Only one species, Listeria monocytogenes, produces all cases of this mostly “bacterial foodborne” infection. L. monocytogenes is a pseudo-“diphtheroid” gram-positive bacillus. This organism is widespread in nature and in tap water, sewage, the microbiota of pets and farm animals, and nearly all types of fresh foods. The fact that it grows well in refrigerator temperatures adds yet another variable which favors ingestion by humans, which appears to be universal worldwide. At any specific moment, 5% of healthy humans have L. monocytogenes in feces. With these premises, it is surprising that listeriosis is an uncommon infection in HSCT recipients.

39.4.2 Risk Factors and Incidence in HSCT

The only risk factor is the combination of ingesting colonized food or water and having a severe cellular IS.

Its incidence is unknown, and only two studies are available. At the MSKCC in New York, six cases occurred in 1315 allo-HSCT recipients from 1985 to 1997, with an incidence of 0.47% (Safdar et al. 2002). At the FHCRC in Seattle, three cases occurred among 4069 HSCT recipients (<0.1%) during the first 100 days post transplant (Boyle 2014). Finally, in our center, we have had three cases of listeriosis among 2360 adult HSCT recipients (0.1%) (Martino et al. 1996). All other information has been reported as isolated case reports.

39.4.3 Most Common Clinical Presentations

Listeriosis in HSCT recipients is almost always a sepsis syndrome with bloodstream infection, with CNS involvement in 40–60% of cases, which can present as meningitis, encephalitis, or brain abscess, and with several cases of rhombencephalitis reported (Chang et al. 1995).

39.4.4 Diagnosis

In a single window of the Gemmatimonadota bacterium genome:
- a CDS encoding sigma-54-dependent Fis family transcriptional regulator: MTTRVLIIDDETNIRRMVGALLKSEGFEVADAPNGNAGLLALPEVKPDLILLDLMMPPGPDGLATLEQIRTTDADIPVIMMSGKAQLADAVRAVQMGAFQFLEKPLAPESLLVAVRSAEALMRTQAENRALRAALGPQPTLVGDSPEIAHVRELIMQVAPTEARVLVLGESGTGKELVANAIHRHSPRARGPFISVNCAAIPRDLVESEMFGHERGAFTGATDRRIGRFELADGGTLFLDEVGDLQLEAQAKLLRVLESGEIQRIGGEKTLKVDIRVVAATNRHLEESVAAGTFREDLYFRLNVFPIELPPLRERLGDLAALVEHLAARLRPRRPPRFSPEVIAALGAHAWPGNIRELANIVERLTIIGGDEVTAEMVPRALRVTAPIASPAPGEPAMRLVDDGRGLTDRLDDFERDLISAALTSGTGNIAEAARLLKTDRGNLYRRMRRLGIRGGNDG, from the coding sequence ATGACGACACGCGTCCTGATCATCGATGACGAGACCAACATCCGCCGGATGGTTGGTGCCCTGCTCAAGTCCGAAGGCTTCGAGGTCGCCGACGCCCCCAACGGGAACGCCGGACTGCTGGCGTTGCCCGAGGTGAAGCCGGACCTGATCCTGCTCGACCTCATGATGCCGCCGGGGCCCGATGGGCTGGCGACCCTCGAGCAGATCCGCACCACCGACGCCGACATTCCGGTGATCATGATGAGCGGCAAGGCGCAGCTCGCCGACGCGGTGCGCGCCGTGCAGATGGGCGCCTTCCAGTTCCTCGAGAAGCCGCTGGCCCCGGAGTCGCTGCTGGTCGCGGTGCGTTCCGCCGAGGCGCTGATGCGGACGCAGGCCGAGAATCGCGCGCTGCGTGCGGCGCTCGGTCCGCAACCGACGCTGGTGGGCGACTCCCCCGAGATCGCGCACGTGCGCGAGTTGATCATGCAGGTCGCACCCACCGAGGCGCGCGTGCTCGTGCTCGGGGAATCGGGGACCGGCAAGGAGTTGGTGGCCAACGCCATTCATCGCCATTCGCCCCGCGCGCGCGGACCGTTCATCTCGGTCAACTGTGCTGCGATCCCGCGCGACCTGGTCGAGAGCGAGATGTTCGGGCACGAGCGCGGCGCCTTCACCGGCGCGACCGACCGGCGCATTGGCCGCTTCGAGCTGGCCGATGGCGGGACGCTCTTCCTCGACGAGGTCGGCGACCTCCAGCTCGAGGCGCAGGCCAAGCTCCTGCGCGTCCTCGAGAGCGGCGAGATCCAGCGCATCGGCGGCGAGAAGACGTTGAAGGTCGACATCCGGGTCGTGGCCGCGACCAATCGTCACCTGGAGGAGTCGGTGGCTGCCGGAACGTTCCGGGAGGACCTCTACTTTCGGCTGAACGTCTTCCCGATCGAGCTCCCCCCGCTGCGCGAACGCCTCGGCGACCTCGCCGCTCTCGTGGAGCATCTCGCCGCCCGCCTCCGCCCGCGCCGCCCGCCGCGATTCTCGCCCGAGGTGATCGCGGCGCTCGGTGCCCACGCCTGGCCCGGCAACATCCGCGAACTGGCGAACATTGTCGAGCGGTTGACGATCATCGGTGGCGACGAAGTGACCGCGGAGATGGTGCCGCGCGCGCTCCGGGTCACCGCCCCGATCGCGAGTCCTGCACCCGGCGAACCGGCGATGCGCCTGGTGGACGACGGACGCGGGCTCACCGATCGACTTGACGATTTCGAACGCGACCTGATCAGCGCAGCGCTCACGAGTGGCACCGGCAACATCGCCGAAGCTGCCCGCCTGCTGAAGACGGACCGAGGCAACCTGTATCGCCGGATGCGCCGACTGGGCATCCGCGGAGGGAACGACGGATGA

The diagnosis is made after the bacterial microbiology laboratory informs the clinicians that the patient has positive blood and/or CSF cultures for this organism. The putative source of the infection cannot be identified in outpatients.

39.4.5 Specific Screening and/or Prophylactic Strategies Available

Screening has no role in preventing listeriosis. Standard approaches to food safety handling and preparation are, of course, the main preventive measures.

The routine use of TMP/SMX prophylaxis after HSCT surely has a role in preventing listeriosis, but its low incidence makes this impossible to prove.

Cases of listeriosis in long-term inpatients should, of course, activate the rapid intervention of the hospital infection control/prevention unit in the HSCT ward.

39.4.6 Treatment and Prognosis

The treatment of choice is high-dose ampicillin (or high-dose TMP/SMX in those allergic to penicillin) combined with an aminoglycoside during 3 weeks or 6 weeks in case of CNS infection. We also recommend consultation with ID specialists.

The prognosis of listeriosis in HSCT recipients is unknown, although 20% of the reported cases died, while 10% had a CNS recurrence.

39.5 Nocardiosis

(Coussement et al. 2017; Shannon et al. 2016; Bambace et al. 2013).

39.5.1 General Concepts

Nocardia spp. (any of the dozens of currently accepted species may be involved, but most cases in Europe appear to be due to N. asteroides, N. brasiliensis, and N. nova) are aerobic gram-positive rods that grow in characteristic filamentous, branching chains and being acid fast, and their appearance makes them easily identifiable by microbiologists, with its acid-fast staining properties differentiating it from Actinomyces spp. Nocardia spp. grow in soil and decaying matter, and human infection usually occurs from inhalation of airborne bacilli.

39.5.2 Risk Factors and Incidence in HSCT

Nocardiosis is a late post-HSCT infection, occurring months to years after HSCT, mostly allo-HSCT. Patients usually have steroid-dependent chronic GVHD, secondary diabetes mellitus, and/or bronchiolitis obliterans or bronchiectasis from the numerous post-HSCT infections suffered. There are no specific risk factors in HSCT, although being at the right time in a place where soil-living bacilli are made massively airborne is a common-sense mechanism of infection. Similar to M. tuberculosis, Nocardia spp. do not colonize the airways.